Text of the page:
Cyber Security Acronyms (W)

Acronyms that start with W

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WAAPaaS.   Web Application and API Protection as a Service.   A cloud-based service that focuses on improving the security layer for web applications and application program interfaces (APIs). WAAPaaS can mitigate bot activities, enclose web applications in a specially-designed firewall (WAF), and address distributed denial of service (DDoS) attacks.


WAF.   Web Application Firewall.   An internet security tool that deploys a proxy server as a protective shield in front of web applications and websites to monitor web traffic, filter data packets, and mitigate suspicious activity, malware, zero-day exploits, and other cyberthreats.  WAFs can be cloud-based, host-based, or network-based.


WAMP.   Windows, Apache, MySQL, and PHP.   A web server stack developed for the Microsoft Windows operating system. The acronymn spells out the four core software tools in the stack:

  1. Windows: operating system
  2. Apache: web server
  3. MySQL: relational database management system
  4. PHP: object-oriented scripting language


WAN.   Wide Area Network.   Any collection of computer networks that can communicate with each other and are distributed over an extensive geographic area. Based on this definition, the Internet is the largest WAN. Many global enterprises use private WANs to connect their offices in different cities around the world.


WAP.   Wireless Access Point.   A hardware device used in networking that enables wireless-capable devices to connect a wired network.


WAP.   Wireless Application Protocol.   A communication standard for exchanging data over a wireless mobile network. WAP was developed to enhance interoperability and connectivity between wireless devices, such as mobile phones, and the Internet.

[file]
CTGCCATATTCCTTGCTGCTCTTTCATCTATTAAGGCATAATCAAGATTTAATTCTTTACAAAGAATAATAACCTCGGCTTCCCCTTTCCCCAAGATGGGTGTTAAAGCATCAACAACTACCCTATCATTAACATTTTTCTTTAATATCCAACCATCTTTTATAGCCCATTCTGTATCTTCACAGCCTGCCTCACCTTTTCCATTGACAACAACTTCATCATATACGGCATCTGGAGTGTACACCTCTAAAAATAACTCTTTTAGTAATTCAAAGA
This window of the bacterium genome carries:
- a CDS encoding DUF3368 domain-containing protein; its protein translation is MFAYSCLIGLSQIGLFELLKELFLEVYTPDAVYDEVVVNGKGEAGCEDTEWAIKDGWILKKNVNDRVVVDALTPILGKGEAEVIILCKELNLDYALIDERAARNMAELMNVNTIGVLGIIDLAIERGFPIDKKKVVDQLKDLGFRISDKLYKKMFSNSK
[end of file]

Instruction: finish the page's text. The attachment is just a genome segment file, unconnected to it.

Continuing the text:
WAPT.   Web Application Penetration Test.   A process that involves launching simulated cyber attacks against a web application and its ecosystem to 1) detect security flaws and system weaknesses; 2) provide an objective assessment of the application’s overall security posture; and 3) recommend actions that remediate identified weaknesses and improve information security. A WAPT program covers the web application’s source code, front- and backend components, users, APIs, and databases.


WAS.   Web Application Security.   The field, technologies, and processes focusing on the protection of web applications, servers, and interfaces from cyber threats such as data theft/corruption, website vandalism, and distributed denial of service (DDoS) attacks.


WCE.   Windows Credentials Editor.   A software tool typically used by pentesting professionals to assess the security of a computer system; and by threat actors to retrieve logon session information, dump cleartext passwords that are stored by Windows authentication services, and steal or corrupt access credentials.


WebDAV.   Web Distributed Authoring and Versioning.   A standard framework that extends the capabilities of hypertext transfer protocol (HTTP) to improve the process of collaboratively creating and managing web content. WebDAV is governed by the Internet Engineeriung Task Force (IETF).